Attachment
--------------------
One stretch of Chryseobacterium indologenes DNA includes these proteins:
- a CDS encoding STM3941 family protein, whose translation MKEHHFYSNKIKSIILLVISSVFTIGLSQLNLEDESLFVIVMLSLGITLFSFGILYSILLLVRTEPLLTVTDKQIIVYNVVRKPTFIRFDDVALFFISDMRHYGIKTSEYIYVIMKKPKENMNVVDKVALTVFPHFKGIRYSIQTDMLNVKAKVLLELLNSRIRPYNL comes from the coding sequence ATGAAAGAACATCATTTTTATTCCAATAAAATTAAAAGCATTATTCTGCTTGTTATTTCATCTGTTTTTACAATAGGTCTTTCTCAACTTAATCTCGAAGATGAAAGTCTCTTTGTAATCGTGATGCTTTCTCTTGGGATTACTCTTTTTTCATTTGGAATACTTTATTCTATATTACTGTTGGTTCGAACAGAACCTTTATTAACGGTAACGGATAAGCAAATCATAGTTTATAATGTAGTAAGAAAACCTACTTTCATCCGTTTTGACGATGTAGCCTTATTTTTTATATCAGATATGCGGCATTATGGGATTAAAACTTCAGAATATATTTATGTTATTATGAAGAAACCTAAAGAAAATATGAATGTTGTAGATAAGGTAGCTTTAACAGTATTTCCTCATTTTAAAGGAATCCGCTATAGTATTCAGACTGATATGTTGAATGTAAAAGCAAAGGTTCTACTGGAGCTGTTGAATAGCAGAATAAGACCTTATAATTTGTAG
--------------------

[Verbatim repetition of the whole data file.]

One stretch of Chryseobacterium indologenes DNA includes these proteins:
- a CDS encoding STM3941 family protein, whose translation MKEHHFYSNKIKSIILLVISSVFTIGLSQLNLEDESLFVIVMLSLGITLFSFGILYSILLLVRTEPLLTVTDKQIIVYNVVRKPTFIRFDDVALFFISDMRHYGIKTSEYIYVIMKKPKENMNVVDKVALTVFPHFKGIRYSIQTDMLNVKAKVLLELLNSRIRPYNL comes from the coding sequence ATGAAAGAACATCATTTTTATTCCAATAAAATTAAAAGCATTATTCTGCTTGTTATTTCATCTGTTTTTACAATAGGTCTTTCTCAACTTAATCTCGAAGATGAAAGTCTCTTTGTAATCGTGATGCTTTCTCTTGGGATTACTCTTTTTTCATTTGGAATACTTTATTCTATATTACTGTTGGTTCGAACAGAACCTTTATTAACGGTAACGGATAAGCAAATCATAGTTTATAATGTAGTAAGAAAACCTACTTTCATCCGTTTTGACGATGTAGCCTTATTTTTTATATCAGATATGCGGCATTATGGGATTAAAACTTCAGAATATATTTATGTTATTATGAAGAAACCTAAAGAAAATATGAATGTTGTAGATAAGGTAGCTTTAACAGTATTTCCTCATTTTAAAGGAATCCGCTATAGTATTCAGACTGATATGTTGAATGTAAAAGCAAAGGTTCTACTGGAGCTGTTGAATAGCAGAATAAGACCTTATAATTTGTAG